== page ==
Soil plays a vital role in the planet’s functioning and is the basis for sustenance for the planet’s inhabitants.
It preserves clean water and helps regulate the climate, and healthy soil is essential to ensure a steady supply of food and biodiversity.
Soils are the basis for agriculture and the medium in which nearly all food-producing plants grow. Healthy soils produce healthy crops that in turn nourish people and animals.
Soil quality is the foundation on which good farming is based and is directly linked to food quality and quantity. Soil loss translates into widespread poverty and slower economic development.
With a global population that is projected to exceed 9 billion by 2050, compounded by competition for land and water resources and the impact of climate change, the current and future food security hinges on the ability to increase yields and food quality using the soils that are already under production today.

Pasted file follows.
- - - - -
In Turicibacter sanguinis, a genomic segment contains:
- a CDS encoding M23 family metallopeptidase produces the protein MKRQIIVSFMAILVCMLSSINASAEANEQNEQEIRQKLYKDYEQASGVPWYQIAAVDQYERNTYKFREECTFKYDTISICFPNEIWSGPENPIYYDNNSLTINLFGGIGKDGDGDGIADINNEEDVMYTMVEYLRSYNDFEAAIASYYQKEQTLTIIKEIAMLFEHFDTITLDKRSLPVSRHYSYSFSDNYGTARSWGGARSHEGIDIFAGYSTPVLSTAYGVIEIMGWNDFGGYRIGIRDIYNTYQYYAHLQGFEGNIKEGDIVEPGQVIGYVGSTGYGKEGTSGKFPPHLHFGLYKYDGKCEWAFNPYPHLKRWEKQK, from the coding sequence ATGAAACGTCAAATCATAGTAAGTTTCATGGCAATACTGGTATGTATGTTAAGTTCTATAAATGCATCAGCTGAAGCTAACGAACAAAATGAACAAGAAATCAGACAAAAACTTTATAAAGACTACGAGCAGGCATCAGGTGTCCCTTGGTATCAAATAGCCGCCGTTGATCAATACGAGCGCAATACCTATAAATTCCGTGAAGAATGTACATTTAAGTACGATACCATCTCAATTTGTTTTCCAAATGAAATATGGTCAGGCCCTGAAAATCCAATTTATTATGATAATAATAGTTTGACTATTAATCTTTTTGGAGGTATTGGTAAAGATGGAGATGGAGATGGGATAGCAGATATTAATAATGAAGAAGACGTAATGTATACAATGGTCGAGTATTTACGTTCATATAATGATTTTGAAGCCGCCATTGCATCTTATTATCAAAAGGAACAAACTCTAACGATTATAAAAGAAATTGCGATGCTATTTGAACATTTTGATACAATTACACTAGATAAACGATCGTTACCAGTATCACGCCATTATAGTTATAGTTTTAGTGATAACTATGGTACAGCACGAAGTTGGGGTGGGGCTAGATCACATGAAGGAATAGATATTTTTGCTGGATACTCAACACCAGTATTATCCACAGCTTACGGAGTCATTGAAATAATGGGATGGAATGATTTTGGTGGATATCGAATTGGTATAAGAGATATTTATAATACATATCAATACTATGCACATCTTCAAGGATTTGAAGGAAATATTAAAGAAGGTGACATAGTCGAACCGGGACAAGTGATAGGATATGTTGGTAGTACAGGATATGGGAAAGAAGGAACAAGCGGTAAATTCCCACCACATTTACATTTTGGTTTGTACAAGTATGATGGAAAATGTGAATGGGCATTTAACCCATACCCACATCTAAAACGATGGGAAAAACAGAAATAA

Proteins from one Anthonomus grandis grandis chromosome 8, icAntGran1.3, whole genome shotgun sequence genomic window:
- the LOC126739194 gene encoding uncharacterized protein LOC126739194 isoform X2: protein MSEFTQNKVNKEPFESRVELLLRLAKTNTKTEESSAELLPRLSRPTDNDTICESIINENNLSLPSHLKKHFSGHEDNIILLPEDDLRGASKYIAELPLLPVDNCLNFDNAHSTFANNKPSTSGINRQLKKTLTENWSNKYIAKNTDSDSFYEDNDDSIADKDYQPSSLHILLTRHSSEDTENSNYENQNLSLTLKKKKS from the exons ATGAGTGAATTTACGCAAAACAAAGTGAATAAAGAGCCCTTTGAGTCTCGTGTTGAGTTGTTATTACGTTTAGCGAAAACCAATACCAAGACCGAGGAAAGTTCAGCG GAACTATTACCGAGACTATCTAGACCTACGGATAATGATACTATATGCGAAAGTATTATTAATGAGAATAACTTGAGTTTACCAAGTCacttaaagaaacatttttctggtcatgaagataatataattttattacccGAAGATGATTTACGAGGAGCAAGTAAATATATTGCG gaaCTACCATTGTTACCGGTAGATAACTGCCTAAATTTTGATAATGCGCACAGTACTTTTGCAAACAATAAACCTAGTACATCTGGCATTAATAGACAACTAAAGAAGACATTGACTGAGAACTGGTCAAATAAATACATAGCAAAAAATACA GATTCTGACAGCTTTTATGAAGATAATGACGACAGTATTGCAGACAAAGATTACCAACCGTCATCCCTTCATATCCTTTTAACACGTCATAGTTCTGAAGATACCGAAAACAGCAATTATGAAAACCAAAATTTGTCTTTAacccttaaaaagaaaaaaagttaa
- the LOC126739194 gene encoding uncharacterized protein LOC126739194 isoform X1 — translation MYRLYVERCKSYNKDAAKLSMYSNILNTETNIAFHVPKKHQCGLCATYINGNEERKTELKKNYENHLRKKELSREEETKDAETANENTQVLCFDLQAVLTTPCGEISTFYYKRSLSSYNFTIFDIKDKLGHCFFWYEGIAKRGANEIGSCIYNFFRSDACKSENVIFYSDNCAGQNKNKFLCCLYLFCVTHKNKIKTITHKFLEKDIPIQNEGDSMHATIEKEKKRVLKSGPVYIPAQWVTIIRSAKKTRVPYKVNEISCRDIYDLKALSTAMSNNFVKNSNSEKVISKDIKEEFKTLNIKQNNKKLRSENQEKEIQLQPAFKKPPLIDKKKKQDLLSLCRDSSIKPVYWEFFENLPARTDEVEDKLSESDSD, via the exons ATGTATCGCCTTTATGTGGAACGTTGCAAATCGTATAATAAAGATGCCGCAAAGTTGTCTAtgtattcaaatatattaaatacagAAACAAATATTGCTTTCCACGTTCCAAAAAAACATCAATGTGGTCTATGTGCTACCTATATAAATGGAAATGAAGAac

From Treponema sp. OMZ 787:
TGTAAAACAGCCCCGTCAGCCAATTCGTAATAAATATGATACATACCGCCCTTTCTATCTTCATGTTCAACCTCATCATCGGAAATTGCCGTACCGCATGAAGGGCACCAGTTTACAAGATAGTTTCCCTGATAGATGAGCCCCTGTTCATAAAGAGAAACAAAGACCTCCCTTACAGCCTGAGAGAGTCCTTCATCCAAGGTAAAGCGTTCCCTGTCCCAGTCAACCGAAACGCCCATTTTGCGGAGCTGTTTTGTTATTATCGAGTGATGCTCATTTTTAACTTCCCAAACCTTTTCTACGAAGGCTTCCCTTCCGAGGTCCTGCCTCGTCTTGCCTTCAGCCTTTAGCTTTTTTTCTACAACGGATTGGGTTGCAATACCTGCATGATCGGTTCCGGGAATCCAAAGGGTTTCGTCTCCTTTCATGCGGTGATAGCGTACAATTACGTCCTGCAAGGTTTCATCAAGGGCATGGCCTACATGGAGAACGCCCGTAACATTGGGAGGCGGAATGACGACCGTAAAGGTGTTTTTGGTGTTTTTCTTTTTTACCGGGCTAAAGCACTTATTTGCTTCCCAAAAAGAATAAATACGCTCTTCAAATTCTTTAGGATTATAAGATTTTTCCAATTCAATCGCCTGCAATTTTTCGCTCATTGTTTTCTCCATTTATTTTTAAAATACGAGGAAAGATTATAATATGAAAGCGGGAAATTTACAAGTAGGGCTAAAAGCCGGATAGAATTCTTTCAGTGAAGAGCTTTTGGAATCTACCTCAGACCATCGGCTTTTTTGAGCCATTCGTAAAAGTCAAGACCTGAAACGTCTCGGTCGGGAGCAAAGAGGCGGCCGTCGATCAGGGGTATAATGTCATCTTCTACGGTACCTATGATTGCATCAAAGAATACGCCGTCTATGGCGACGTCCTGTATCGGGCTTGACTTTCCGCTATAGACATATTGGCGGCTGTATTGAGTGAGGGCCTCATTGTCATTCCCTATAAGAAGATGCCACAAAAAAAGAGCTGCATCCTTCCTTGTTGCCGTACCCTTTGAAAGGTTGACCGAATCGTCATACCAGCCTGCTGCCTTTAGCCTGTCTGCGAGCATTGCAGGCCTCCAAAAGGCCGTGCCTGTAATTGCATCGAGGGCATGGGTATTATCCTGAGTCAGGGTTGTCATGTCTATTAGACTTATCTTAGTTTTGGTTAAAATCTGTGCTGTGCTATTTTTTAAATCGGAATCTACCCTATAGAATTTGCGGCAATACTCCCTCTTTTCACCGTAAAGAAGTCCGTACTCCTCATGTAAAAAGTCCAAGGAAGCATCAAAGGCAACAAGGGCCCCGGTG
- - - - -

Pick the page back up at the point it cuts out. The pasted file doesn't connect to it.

Soil degradation reduces agricultural yields and threatens farmers’ livelihoods. Soil that has been leached of its nutrients cannot support crops, or plants that prevent desertification.
With improved soil management practices, however, soil can be protected and even regenerated. Properly managed soil will hold more rainwater, increasing crop yields and lessening the risk of erosion and polluted run-off that threaten fresh water supplies.
Composting, a simple process that anyone can do at home whether you live in a small apartment or a large house, is essential to the health of the planet’s soil.
Compost also improves soil structure so that soil can easily hold the correct amount of moisture, nutrients and air.
Rosa Medea is Life & Soul Magazine’s Chief @rosamedea